'The best day of all to work': Chef lifts lid on Christmas Day in a restaurant kitchen
Working in a restaurant on Christmas Day might sound like the worst gig ever.
People might imagine that you miss your wife, you miss your kids, you get stuck in a kitchen with a load of sweaty men and women who are shouting over the top of the clanging of pans and then you get customers who expect to be treated like royalty.
On Christmas Day, you might think that guests not only watch listen to a speech by the Queen, some of them also think they are her.
But let me let you into a secret. Christmas Day is the best day of all to go to work. It’s brilliant.
We’ll be doing Christmas dinner here at the Mytton and Mermaid in Shrewsbury this year and as well as our guests having a great time, we’ll also have a great time.
We’ll all get to spend time with our families on Christmas Eve and early on Christmas morning. Then it’ll be noses to the grindstone before heading home to have a few drinks, swap a few presents and switch off in front of a great movie. Christmas is ace.
When we come in, the tradition is the same. We start the day with a staff breakfast: a bacon sandwich with tomato sauce on one side and brown sauce on the other. It’s a breakfast of champions.
After that, it’s time to get cracking. There’s an enormous amount of preparation to do as we make our sauces, prepare our vegetables, make sure the meat is delicious and carefully create a range of delicious desserts.
The morale is always great on Christmas Day. To be honest, I’ve always found the morale good in the kitchens that I’ve worked in. Chefs are a rock’n’roll bunch, they have a laugh, share a load of banter and just get on with it.
But on Christmas it’s even better. They say it’s the season of goodwill and it is even when you’re working and the rest of the country is sitting down to roast turkey and all the trimmings.
It’s not just the fact that people are happy to be around their mates on Christmas Day that makes it a breeze – it’s also the menu.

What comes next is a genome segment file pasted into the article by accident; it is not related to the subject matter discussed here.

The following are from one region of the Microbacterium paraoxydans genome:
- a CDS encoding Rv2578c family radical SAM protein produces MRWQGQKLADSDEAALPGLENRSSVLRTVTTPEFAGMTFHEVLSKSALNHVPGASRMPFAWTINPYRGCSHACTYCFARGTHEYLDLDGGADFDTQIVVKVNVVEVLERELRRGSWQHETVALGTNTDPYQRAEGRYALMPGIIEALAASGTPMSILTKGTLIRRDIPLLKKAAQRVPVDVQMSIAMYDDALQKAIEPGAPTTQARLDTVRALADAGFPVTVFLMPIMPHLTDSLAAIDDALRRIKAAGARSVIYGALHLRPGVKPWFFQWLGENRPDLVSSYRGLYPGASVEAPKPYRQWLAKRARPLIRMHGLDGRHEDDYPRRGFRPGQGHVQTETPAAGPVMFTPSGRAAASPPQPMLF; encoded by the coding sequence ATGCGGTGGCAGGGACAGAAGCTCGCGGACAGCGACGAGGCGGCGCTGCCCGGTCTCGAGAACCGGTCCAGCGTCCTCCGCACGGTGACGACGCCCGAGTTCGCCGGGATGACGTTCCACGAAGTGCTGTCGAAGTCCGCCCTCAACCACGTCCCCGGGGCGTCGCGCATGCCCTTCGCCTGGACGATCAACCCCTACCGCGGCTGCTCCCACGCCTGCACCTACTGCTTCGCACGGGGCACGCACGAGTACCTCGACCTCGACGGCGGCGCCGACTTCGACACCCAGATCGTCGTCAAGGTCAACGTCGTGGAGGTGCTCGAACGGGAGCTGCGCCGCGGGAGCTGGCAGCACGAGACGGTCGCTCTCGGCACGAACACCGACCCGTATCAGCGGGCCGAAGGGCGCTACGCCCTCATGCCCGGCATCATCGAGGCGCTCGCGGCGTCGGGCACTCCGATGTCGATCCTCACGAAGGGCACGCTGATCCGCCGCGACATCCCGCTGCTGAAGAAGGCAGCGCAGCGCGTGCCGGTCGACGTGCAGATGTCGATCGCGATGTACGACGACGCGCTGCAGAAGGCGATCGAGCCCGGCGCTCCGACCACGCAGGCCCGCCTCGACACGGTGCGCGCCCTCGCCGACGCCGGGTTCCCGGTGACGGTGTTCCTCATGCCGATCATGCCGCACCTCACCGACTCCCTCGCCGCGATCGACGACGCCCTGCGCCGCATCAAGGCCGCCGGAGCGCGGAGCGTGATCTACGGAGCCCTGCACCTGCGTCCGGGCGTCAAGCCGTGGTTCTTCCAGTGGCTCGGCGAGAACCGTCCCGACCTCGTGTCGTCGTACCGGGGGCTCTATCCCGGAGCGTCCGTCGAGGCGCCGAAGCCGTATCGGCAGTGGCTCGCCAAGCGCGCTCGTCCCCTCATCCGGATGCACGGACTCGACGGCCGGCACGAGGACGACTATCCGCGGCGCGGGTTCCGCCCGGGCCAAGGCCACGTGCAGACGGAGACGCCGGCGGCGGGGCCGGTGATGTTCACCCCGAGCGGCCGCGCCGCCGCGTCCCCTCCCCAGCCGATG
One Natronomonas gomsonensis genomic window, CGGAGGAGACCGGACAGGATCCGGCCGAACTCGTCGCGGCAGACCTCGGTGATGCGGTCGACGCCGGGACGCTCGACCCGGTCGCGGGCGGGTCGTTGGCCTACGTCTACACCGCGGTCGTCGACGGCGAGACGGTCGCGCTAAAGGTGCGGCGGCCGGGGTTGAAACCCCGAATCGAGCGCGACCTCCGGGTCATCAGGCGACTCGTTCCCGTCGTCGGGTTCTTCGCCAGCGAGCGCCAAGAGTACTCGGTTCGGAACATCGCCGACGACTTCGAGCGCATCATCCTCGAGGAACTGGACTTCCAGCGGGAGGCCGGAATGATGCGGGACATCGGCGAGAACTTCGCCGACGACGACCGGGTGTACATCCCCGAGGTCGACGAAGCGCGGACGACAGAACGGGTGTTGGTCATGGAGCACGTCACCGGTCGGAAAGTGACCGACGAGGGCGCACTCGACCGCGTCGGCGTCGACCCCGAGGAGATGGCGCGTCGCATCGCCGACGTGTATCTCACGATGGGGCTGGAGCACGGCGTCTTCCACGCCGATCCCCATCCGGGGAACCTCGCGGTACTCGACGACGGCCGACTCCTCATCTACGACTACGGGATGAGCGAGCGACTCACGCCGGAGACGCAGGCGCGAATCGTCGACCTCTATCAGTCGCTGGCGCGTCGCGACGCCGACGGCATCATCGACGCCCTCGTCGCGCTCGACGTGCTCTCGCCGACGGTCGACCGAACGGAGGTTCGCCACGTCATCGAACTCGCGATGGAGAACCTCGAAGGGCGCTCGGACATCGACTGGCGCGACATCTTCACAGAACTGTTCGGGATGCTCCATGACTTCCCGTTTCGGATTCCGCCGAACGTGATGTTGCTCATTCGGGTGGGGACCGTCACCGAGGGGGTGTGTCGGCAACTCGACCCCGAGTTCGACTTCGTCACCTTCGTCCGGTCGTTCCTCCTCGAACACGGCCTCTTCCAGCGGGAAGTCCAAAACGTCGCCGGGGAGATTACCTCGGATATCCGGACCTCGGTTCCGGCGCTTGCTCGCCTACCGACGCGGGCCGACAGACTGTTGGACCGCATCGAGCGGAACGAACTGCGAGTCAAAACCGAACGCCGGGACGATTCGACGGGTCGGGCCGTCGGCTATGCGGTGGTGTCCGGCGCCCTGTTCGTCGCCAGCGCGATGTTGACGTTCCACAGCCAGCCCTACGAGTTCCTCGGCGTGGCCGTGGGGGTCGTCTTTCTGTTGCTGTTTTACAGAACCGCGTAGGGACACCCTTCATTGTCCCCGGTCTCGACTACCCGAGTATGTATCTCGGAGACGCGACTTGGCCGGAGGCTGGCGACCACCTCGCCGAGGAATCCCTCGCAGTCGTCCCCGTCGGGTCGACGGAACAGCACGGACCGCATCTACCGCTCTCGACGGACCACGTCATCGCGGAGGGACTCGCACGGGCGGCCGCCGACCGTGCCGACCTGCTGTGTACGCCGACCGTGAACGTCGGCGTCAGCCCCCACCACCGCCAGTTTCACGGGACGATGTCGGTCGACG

When people come into the Mytton on a regular week day or weekend, we have no idea what they’re going to eat. We’ve got a main menu, a daily specials menu, a children’s menu, a brunch menu, a group dining menu, a breakfast menu, an afternoon tea menu, a vegan menu, a Sunday lunch menu and a fish and fizz menu. All of those feature multiple choices so in a venue as big as ours, you can only start to guess at the amount of elements that we have to cook in any given day. It might be eggs Benedict on an English muffin with oak-smoked salmon and hollandaise, gypsy toast with Wenlock Edge pancetta, eggy bread and maple syrup or something from our specials, like venison with burnt cabbage and salsify chips.
We might be cooking something classic like a pan roasted chicken with chorizo dauphinoise, seasonal vegetables, ceps, wild mushroom glace and La Triestina Montano cheese or something oriental like a Vietnamese Bahn Mi Chicken salad with rice noodles, carrot pickle, beansprouts, Hoi-An pesto, scallions and peanuts. So if you look at just a single dish like that, you’ve got to prepare the chicken, the noodles, the pickle, the beansprouts, the pesto and the scallions. Thankfully, the nuts take care of themselves.
But at Christmas, everyone has pre-ordered. There are no surprises, no customers asking for this or that or the other. Everyone knows what they want before they come so we can have everything lined up and good to go.
So while you might think that because it’s Christmas, we’ll have even more work to do to satisfy a full dining room, in fact, the opposite is true. Though there are plenty of guests, we have a little less to do because we know what they’ll be eating.
The atmosphere in the dining room is contagious. Everyone is there for a good time. It’s a fun day and people can expect a few fireworks from us. I tell you something, if you were to ask me for a tip on what to do on Christmas Day I’d say this: Book lunch at a decent restaurant. It’s the only way.
If you stay at home, someone gets isolated because they’re stuck peeling the spuds, preparing the sprouts, stuffing the turkey or doing the washing up. As hard as people try to share the work and be inclusive, someone’s always left behind.
Not all of my Christmases have been spent in the kitchen. I guess if I were remembering the best Christmas dining experience of my life, I’d say it was spent in Thailand on the Khoa San Road. I ate pad Thai noodles and drank a cold Chang beer. It was delicious.
When it’s all over, we have a celebratory drink. As long as the guests are fed and happy, we can afford to switch off. Don’t ask me whether I’ll be drinking wine, sherry or port – it’ll probably be all three.
And there’s still time to spend with the family after the madness has finished. All of our guys have people they love, people to go back to. So there’s always something to look forward to at the end of the day. Rather than Christmas Evening being an anti-climax, it’s the time when the after-party gets started.
Christmas is coming. And I can’t wait.
By Chris Burt, Executive Chef at the Mytton and Mermaid, Shrewsbury